(Roughly) Daily

“No great thing is created suddenly… If you tell me that you desire a fig, I answer you that there must be time. Let it first blossom, then bear fruit, then ripen.”*

this is a non-linear damage function

What is true of many blessings is also, Andrew Dessler explains, true of many curses…

If you’re struggling to understand why the impacts of climate change suddenly seem so awful, it’s time we discuss a key scientific term: non-linearity.

In a linear system, changes occur in a straight line. If climate impacts were linear, each 0.1°C increase in temperature would produce the same increment of damage. In this world, things slowly get worse over decades until, later this century, the accumulations of slow impacts becomes truly terrible.

But impacts of climate change are different — they are non-linear. In a rain event [as pictured above], for example, the first few inches of rain typically produce no damage because existing infrastructure (e.g., storm drains) were designed to handle that much rain.

As rainfall continues to intensify, however, it eventually exceeds the capacity of the storm runoff infrastructure and the neighborhood floods. You go from zero damage if the water stops half an inch below the front door of your house to tens of thousands of dollars of damage if the water rises one additional inch and flows into your house.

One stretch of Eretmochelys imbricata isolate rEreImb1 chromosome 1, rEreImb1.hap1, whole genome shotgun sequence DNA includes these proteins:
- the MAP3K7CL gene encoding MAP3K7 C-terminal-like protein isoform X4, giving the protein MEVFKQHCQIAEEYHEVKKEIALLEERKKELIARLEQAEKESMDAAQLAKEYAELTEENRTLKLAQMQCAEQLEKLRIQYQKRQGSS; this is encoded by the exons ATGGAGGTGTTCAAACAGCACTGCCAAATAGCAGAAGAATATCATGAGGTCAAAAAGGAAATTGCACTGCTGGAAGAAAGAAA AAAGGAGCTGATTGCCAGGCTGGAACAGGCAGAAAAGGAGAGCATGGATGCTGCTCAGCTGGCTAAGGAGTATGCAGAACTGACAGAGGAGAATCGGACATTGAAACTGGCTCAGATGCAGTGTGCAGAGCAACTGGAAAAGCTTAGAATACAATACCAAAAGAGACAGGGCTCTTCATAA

Thus, the correct mental model is not one of impacts slowly getting worse over decades. Rather, the correct way to understand climate change is that things are fine until they’re not, at which point they’re really terrible. And the system can go from “fine” to “terrible” in the blink of an eye.

The key to this is recognizing the thresholds that exist in the systems around us. For example, when engineers of the 20th century designed the infrastructure that we live with today (bridges, dams, storm runoff systems), they designed it for the range of climate conditions that existed at the time, adding in a small margin for unforeseen weather extremities. But not too much of a margin — they wanted to keep costs down.

The speed of us passing limits is mind bending. People who are impacted are often shocked and we frequently see people bemoaning the fact that some impact never happened before — this is the calling card of non-linear effects…

Rain, snow, wind, heat– we’re living in a non-linear world: “Why are climate impacts escalating so quickly?“, from @AndrewDessler.

* Epictetus


As we steel ourselves, we might recall that it was on this date in 1969 that Hurricane Camille, the 2nd most intense and one of only four Category 5 hurricanes to make landfall in the continental U.S., came ashore along the Mississippi Gulf Coast near Waveland, MS.


Written by (Roughly) Daily

August 17, 2023 at 1:00 am

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